aircraft factories, were quickly in situ and occupied; another example, if we needed any, of war acting as a catalyst for social change and the application of wartime techniques in production being applied to peacetime needs. The tenants of Kingsland Square were well pleased with their new houses. These were later improved in outward appearance by a permanent cladding of brickwork and with the addition of a pitched, slate roof.
Although in 1946 and up to the 1950s the attention of Government was to exports and the earning of 'hard currency', the problems of housing still had to be faced. Thus, the town council were in an exquisite dilemma. Should they deploy their scant resources purely to housing or should they throw weight behind the local woollen industry. In the end, of course, central government decided and both paths were followed with a degree of success.
Another limited scheme was built on the site of the derelict cattle market in Cross Road. With the market now in the more suitable site in South Parks, the centrally placed Cross Road area seemed ideal. By the end of 1946 twenty-four four-apartment houses were completed at a unit cost of £1,500. Although built by local builders and comprising perhaps the best of local authority houses, the cost illustrates only too well the inflationary consequences of a long war. This scheme became Clark and Montgomery Place.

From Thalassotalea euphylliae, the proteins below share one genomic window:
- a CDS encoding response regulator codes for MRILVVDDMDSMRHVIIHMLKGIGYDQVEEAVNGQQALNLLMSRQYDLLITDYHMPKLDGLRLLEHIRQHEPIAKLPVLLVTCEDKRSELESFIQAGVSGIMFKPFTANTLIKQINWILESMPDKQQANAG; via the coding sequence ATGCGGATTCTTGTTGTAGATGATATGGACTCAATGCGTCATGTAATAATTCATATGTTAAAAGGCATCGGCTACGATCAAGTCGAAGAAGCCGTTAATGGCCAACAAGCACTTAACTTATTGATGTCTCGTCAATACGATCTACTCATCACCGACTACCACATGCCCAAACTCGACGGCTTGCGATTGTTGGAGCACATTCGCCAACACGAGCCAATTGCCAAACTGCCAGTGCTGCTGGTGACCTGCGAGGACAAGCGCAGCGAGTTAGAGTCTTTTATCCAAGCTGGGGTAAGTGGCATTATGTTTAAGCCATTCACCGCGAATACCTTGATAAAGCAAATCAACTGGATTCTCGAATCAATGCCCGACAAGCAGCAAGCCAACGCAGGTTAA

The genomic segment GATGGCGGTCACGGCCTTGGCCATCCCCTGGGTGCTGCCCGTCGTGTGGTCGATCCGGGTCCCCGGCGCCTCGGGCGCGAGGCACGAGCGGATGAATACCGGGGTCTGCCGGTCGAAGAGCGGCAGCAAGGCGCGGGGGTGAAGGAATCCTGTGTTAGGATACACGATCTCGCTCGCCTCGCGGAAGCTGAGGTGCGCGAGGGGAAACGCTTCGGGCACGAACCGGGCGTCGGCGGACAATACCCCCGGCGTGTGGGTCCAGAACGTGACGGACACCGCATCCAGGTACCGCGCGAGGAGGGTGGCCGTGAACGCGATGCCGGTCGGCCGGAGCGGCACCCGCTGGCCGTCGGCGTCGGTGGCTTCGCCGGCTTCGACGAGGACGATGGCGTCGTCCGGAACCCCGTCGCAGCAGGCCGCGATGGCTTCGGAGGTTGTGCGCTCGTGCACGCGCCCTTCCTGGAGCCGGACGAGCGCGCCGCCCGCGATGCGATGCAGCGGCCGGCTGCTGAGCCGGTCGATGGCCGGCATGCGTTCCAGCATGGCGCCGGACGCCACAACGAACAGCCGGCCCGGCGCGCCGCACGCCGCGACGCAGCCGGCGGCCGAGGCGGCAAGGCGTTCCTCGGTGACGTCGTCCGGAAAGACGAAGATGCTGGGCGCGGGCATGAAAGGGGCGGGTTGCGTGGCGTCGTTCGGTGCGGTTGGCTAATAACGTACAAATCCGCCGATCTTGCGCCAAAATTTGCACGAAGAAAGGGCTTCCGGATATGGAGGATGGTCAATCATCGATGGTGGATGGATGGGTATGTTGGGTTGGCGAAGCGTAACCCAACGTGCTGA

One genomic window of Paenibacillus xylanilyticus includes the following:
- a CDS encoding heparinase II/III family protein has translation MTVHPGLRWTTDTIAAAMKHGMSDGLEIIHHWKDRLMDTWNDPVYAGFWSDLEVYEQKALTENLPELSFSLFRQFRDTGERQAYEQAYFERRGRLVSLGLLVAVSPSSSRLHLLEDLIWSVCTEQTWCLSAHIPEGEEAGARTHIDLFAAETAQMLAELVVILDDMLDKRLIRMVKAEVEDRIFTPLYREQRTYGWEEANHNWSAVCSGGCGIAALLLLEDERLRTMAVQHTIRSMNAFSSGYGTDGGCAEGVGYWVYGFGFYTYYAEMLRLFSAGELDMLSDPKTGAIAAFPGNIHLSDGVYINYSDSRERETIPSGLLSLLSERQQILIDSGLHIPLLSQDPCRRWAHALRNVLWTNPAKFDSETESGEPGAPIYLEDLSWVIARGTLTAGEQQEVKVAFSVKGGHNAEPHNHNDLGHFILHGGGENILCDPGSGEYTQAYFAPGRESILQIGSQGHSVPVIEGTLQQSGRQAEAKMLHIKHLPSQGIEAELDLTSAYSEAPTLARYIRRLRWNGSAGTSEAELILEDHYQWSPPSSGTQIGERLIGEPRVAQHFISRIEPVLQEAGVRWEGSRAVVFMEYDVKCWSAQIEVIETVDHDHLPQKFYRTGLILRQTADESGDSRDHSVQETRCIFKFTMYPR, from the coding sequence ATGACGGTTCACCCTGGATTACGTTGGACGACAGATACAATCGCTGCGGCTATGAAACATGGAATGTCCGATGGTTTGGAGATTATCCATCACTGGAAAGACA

The final houses which were completed in 1946 were the eighteen built due east of the cemetery on part of Kirklands. Again, like the pre-fabs, these were system-built houses of austere but efficient design. Nonetheless, they cost £1,700 and, although they were extremely popular with their tenants, perhaps because of the highamenity area which they occupied, they had inherent structural faults which were later to manifest themselves.1
It was to be the late 1940s when the next likelihood of extensive building of municipal housing presented itself. Provost Arthur Daniels had succeeded William Cleland. The former, with a banking background, lent his experience to a council still beset by many problems. The council was equally fortunate that on the retiral of J. Walter Buchan as town clerk (1948), he was succeeded by his legal partner, Edward Laverock, thus preserving the all-important continuity of the office.
The plans of the Labour Housing Act of 1949 to boost municipal housing had, by that year, brought local authorities throughout Scotland into conflict with town planners, anxious about the